Proverbs in Spanish (Dichos)

Marianopolita

Moderator Spanish Forum
Dec 26, 2003
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Proverbs are a way to test your language skills both understanding and interpreting their meaning. Often thought of being words of wisdom, I enjoy reading a list and learning the meaning. There are so many. However, there are common ones you hear daily because they are used in conversation, literature, the newspaper etc.

As well, some are regional meaning you may only hear in the DR or Cuba or Colombia etc. and the regional ones usually have a more general equivalent in the Spanish-speaking world.

Here is a list from Thought.com (a very good website BTW for all things Spanish). These are some common proverbs in Spanish and their meaning in English.


https://www.thoughtco.com/more-spanish-proverbs-3079512


Here is an example of one I often tell myself:

No dejes para mañana lo que puedes hacer hoy.





-MP.
 
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carlos

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Nice thread.

Here is another:

camarón que se duerme se lo lleva la corriente

My parents would alway say this when I was growing up. Another words; don’t ever “ fall asleep “, be alert and don’t be lazy while always trying to get ahead in life.
 
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Marianopolita

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One proverb I find myself using a lot especially over the past few years is:


Ojos que no ven corazón que no siente.

Basically, what you don’t see doesn’t hurt or Out of sight out of mind. It is perfect for work and many work situations.



-MP.
 
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Marianopolita

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A mal tiempo buena cara. One interpretation is to make the best of a bad situation.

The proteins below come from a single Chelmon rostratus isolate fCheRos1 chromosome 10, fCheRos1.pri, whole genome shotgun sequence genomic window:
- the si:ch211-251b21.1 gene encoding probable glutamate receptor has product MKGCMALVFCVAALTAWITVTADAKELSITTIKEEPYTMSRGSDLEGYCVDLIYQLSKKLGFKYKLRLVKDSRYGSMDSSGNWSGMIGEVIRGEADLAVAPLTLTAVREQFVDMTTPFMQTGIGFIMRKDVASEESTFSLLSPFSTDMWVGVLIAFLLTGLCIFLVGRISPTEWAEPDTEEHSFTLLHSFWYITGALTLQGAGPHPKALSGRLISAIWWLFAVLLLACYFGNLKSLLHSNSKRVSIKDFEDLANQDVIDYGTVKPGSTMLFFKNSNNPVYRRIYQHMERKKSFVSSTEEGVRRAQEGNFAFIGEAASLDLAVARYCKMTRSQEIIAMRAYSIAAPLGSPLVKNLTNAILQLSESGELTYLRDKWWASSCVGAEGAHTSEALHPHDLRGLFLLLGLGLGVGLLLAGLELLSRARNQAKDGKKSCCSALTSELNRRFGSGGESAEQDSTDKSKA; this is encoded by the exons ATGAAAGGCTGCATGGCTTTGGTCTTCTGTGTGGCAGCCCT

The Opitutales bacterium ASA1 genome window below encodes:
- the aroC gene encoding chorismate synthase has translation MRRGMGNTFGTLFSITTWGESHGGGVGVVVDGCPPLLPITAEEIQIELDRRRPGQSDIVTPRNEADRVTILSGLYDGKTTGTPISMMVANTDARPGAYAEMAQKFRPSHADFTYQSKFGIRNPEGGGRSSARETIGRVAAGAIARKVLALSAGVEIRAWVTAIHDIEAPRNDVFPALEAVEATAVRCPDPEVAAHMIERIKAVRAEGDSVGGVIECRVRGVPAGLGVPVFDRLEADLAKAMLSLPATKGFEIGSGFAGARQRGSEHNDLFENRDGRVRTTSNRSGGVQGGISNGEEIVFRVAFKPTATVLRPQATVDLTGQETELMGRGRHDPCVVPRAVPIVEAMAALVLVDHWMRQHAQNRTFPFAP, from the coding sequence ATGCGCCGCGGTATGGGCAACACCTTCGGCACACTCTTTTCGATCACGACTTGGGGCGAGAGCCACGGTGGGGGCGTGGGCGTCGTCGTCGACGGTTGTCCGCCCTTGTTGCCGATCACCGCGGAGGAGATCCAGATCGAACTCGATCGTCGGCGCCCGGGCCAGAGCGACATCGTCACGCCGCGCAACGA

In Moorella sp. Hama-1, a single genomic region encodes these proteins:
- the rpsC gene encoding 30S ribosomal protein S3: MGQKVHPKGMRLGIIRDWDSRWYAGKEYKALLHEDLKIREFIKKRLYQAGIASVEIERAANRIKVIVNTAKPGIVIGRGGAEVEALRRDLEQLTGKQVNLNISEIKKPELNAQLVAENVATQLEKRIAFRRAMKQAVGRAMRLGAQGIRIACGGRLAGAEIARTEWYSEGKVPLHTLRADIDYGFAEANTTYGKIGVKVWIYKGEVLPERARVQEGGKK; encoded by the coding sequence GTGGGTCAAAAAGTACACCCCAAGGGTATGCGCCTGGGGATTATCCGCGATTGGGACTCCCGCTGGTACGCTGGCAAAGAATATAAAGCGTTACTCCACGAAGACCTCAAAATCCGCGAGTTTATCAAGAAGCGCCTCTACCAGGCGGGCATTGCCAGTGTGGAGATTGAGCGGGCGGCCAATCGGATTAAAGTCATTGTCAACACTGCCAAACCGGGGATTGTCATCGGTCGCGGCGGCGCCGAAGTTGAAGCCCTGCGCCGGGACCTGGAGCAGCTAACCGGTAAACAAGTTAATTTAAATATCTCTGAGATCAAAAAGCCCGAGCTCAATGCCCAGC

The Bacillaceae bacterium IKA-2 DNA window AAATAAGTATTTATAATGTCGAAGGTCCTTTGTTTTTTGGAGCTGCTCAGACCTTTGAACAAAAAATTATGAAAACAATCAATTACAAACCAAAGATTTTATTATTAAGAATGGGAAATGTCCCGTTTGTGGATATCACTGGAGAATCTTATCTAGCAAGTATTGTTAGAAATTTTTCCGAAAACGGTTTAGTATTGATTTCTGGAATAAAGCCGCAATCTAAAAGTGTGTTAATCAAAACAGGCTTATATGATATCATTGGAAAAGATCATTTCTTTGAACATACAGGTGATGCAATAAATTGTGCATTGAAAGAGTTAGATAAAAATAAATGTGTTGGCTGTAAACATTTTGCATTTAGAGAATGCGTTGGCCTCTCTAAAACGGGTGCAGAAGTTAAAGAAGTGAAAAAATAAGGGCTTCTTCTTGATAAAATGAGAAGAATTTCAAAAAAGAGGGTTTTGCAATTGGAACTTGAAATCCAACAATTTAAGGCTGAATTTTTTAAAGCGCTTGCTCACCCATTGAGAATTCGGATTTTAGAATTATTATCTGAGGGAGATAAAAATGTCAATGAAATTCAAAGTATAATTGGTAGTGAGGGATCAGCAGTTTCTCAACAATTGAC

A cada cual lo suyo is to each his own.


An old one that I really like is más vale pájaro en mano que cien volando is a bird in the hand is worth two in the bush.


One for life is trata a los demás como quieres que te traten a ti. Treat people the way you want to be treated.


I was just listening to Raulin Rodríguez’ new song and in the lyrics he says A rey muerto rey puesto which means out with the old and in with the new.


-MP.
 

malko

Campesino !! :)
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A few i hear often,

Hijo de coulevra sale largito/ hijo de tigre sale manchao

Te gusta los mangos bajitos.

And my all time favourite used to describe a politician, of course : entre en chaquletas sale en yipeta.

( again, no idea of spelling ).
 

Marianopolita

Moderator Spanish Forum
Dec 26, 2003
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A few i hear often,

Hijo de coulevra sale largito/ hijo de tigre sale manchao

Te gusta los mangos bajitos.

And my all time favourite used to describe a politician, of course : entre en chaquletas sale en yipeta.

( again, no idea of spelling ).

Okay the last one gave me a good laugh....the politicians won’t be happy though.



BTW- Te gustan los mangos bajitos, Hijo de culebra sale larguito



-MP.
 

Marianopolita

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Cuando falta pan... Casabe

Yes!

Or A falta de pan, casabe


The expression is very regional- DR, Cuba. Basically, it means to make do with what you have. If something is missing use the closest substitute.


Casabe - Yuca (Cassava)- very common in all of the Caribbean-English and Spanish.



-MP.
 

malko

Campesino !! :)
Jan 12, 2013
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Yes!

Or A falta de pan, casabe


The expression is very regional- DR, Cuba. Basically, it means to make do with what you have. If something is missing use the closest substitute.


Casabe - Yuca (Cassava)- very common in all of the Caribbean-English and Spanish.



-MP.
En tiempo de sed, la batata es refesco.
 

Marianopolita

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En tiempo de sed, la batata es refesco.